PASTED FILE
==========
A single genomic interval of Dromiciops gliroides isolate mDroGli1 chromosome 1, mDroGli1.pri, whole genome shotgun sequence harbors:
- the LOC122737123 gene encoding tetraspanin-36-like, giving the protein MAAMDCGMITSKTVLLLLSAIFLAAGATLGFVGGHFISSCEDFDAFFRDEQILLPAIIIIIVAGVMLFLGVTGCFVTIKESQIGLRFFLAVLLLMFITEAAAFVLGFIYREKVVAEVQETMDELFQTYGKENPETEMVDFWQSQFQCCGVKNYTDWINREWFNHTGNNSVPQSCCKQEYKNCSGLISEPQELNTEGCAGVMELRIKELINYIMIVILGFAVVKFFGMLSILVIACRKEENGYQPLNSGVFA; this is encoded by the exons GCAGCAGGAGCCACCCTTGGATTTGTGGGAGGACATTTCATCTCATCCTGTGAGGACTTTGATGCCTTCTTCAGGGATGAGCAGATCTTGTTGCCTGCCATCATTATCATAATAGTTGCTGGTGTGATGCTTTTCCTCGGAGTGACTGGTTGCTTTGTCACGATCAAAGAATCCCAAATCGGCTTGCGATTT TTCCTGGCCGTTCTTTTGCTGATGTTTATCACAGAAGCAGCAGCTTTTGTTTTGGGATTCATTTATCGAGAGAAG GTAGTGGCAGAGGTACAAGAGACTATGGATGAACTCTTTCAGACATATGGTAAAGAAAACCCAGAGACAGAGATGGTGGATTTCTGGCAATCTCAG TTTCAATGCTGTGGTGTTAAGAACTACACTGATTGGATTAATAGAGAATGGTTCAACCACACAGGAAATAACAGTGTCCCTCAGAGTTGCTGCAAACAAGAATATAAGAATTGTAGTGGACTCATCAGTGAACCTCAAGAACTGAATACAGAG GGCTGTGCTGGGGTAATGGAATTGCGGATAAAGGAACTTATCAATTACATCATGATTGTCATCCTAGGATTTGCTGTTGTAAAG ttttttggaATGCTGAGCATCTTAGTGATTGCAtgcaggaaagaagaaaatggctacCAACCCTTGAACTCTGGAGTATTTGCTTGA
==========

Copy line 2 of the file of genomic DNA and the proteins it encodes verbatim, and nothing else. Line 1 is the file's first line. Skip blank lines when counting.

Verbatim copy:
- the LOC122737123 gene encoding tetraspanin-36-like, giving the protein MAAMDCGMITSKTVLLLLSAIFLAAGATLGFVGGHFISSCEDFDAFFRDEQILLPAIIIIIVAGVMLFLGVTGCFVTIKESQIGLRFFLAVLLLMFITEAAAFVLGFIYREKVVAEVQETMDELFQTYGKENPETEMVDFWQSQFQCCGVKNYTDWINREWFNHTGNNSVPQSCCKQEYKNCSGLISEPQELNTEGCAGVMELRIKELINYIMIVILGFAVVKFFGMLSILVIACRKEENGYQPLNSGVFA; this is encoded by the exons GCAGCAGGAGCCACCCTTGGATTTGTGGGAGGACATTTCATCTCATCCTGTGAGGACTTTGATGCCTTCTTCAGGGATGAGCAGATCTTGTTGCCTGCCATCATTATCATAATAGTTGCTGGTGTGATGCTTTTCCTCGGAGTGACTGGTTGCTTTGTCACGATCAAAGAATCCCAAATCGGCTTGCGATTT TTCCTGGCCGTTCTTTTGCTGATGTTTATCACAGAAGCAGCAGCTTTTGTTTTGGGATTCATTTATCGAGAGAAG GTAGTGGCAGAGGTACAAGAGACTATGGATGAACTCTTTCAGACATATGGTAAAGAAAACCCAGAGACAGAGATGGTGGATTTCTGGCAATCTCAG TTTCAATGCTGTGGTGTTAAGAACTACACTGATTGGATTAATAGAGAATGGTTCAACCACACAGGAAATAACAGTGTCCCTCAGAGTTGCTGCAAACAAGAATATAAGAATTGTAGTGGACTCATCAGTGAACCTCAAGAACTGAATACAGAG GGCTGTGCTGGGGTAATGGAATTGCGGATAAAGGAACTTATCAATTACATCATGATTGTCATCCTAGGATTTGCTGTTGTAAAG ttttttggaATGCTGAGCATCTTAGTGATTGCAtgcaggaaagaagaaaatggctacCAACCCTTGAACTCTGGAGTATTTGCTTGA